Then there is the case of a 17-year-old teen who was innocently filming the shoreline of a beach in Florida. A woman became enraged and assaulted him because she thought he was filming bikini-baring beach goers. The video of the confrontation is quite disturbing. The woman called the police; but, after they viewed the I-Phone video from the teen’s camera, she was arrested for assault.
Tim told me he thinks “some of the news coverage is overblown.”
I spoke with Rob Watkins at RC Country Hobby on Folsom Boulevard and he said, “I’m more concerned in the type of person and how they’re flying them than the quadcopters themselves.”
Rob mentioned an incident where a guy was flying his drone over the Sand Fire in the Sierra Nevada foothills. It caused the grounding firefighting aircraft.
“We sell a lot of them here and they’re fun to fly. It just concerns me what people are doing with them,” Rob said.
What Tim is doing with his drone videos is making people feel good. The feedback Tim gets is all positive. His most popular drone video is the Del Campo High School campus. He’s actually from the graduating class of ’86. His quadcopter gives an aerial documentation of the campus as it slowly glides over the mighty oak tree that is at the center of the campus. The aerial video ends on the newly build Cougar football stadium. He also has an ethereal soundtrack that plays during the video. It elicited quite a few emotional responses on a Del Campo High School reunion page. Gregory Hansel, a class of 1984 alumni said, “Am I the only one who got a bit emotional seeing that? School hasn’t changed much. A lot of memories.”
Tim also has an enchanting drone video of the Sacramento River at the Tower Bridge. The quadcopter glides right over the golden bridge to reveal an aerial shot not many people have seen — the tip top of the Tower Bridge. It’s accompanied by some Joe Satriani-style guitar riffs. He also filmed a video of the American River near the Fair Oaks bluffs and bridge, another picturesque drone video of the area Tim calls home.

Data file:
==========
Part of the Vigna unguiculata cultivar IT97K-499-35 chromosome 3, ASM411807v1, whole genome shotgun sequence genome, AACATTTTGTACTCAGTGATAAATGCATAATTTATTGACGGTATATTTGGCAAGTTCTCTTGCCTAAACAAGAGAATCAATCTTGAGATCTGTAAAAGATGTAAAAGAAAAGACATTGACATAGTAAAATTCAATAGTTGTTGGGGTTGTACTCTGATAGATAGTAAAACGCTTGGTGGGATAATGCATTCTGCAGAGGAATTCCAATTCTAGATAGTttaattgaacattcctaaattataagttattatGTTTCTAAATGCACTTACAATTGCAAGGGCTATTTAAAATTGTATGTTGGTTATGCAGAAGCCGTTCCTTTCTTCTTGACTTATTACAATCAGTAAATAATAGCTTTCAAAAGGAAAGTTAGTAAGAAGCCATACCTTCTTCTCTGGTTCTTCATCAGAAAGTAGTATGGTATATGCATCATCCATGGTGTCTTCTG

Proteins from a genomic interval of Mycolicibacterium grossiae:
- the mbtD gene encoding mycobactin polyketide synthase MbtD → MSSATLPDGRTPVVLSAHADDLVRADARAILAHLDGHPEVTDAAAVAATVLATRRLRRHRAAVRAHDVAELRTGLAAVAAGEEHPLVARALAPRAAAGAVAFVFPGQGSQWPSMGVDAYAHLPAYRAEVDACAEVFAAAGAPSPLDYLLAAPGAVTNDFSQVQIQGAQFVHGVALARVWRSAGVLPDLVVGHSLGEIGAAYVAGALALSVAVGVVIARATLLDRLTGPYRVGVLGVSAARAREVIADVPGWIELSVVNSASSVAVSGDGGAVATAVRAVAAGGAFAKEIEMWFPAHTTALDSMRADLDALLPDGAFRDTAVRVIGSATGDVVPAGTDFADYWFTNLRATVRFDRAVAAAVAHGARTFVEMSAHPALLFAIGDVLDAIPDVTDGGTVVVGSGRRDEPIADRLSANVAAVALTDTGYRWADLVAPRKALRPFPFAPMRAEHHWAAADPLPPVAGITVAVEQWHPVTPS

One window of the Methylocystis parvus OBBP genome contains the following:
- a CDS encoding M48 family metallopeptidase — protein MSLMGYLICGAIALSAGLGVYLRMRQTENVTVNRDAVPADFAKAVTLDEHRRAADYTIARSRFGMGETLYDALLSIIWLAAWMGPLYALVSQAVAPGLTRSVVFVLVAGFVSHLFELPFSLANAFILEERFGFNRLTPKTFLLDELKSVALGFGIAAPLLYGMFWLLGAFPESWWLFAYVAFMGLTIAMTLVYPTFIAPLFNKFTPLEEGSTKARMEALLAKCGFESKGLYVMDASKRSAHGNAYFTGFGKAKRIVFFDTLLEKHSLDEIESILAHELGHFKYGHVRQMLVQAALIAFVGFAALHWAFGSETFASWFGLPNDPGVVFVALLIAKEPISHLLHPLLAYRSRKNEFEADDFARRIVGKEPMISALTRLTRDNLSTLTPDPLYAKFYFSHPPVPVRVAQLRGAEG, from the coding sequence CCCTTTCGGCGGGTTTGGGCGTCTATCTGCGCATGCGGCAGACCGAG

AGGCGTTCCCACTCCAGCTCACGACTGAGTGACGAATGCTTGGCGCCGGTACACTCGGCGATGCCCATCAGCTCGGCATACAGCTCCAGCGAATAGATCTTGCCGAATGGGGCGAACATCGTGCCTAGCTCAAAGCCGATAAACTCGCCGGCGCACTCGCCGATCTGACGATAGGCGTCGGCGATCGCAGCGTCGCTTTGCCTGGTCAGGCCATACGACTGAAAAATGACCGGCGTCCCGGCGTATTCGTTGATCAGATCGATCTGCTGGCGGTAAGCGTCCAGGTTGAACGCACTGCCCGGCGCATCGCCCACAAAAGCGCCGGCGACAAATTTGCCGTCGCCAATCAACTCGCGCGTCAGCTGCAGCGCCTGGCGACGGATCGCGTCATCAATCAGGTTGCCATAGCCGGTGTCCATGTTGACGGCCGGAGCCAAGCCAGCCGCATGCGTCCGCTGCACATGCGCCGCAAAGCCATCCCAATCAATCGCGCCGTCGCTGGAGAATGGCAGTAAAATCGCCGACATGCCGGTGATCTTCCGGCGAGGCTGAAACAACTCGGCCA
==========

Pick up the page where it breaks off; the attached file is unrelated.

If you search You Tube, there are numerous beautiful, edgy, and just plain magical videos of nature’s beauty. These drone videos, by far, outnumber the irresponsible and innocuous ones that tend to get headlines. Waterfalls, cliff diving, and amazing Alaskan glacier views are just some of the subjects drone videos have beautifully captured.
Drone videos are also publicizing social justice like the Occupy Central protests in Hong Kong. There is an aerial drone video of hundreds of thousands of people in the street peacefully protesting.
There’s also aerial drone videos by The Swandiri Institute, an organization focusing its research on the political-ecology and social-ecological analysis of environmental change happening in Indonesia.
Drones are even helping to save the whales. The Ocean Alliance is a group that uses aerial drones to collect a broad spectrum of data from the whales without disturbing them. From the data, they advise scientists and policy makers on pollution and how to prevent the collapse of marine mammals and other sea life.
See? Aerial Drones are being used for good.
Which brings me back to Sacramento’s drone video photographer, Tim Pantle. He takes great pleasure in making drone videos that people have an emotional connection to. Tim also uses his common sense. “I don’t fly over people’s houses and if somebody shows any inkling they’re upset, I just leave. I’m not looking for any trouble.”
Tim is very careful and cautious with his quadcopter. When we were together, his plan was to fly over the Sacramento Zoo, but he was also a bit hesitant. Tim said, “I don’t know if I could fly over the zoo because it might disturb the animals. Common sense says, don’t bug the animals.”
He did manage to get some aerial footage of the zoo and no animals were disturbed.
Whether it’s Sacramento parks, historic bridges or our beautiful waterways Tim only uses his quadcopter for good. He also takes pride in giving Sacramento a bird’s eye view of the city he loves.
To check out all of Tim’s videos go to www.LoveSacramento.Blogspot.com
Got an item for Over The Fence? Greg@valcomnews.com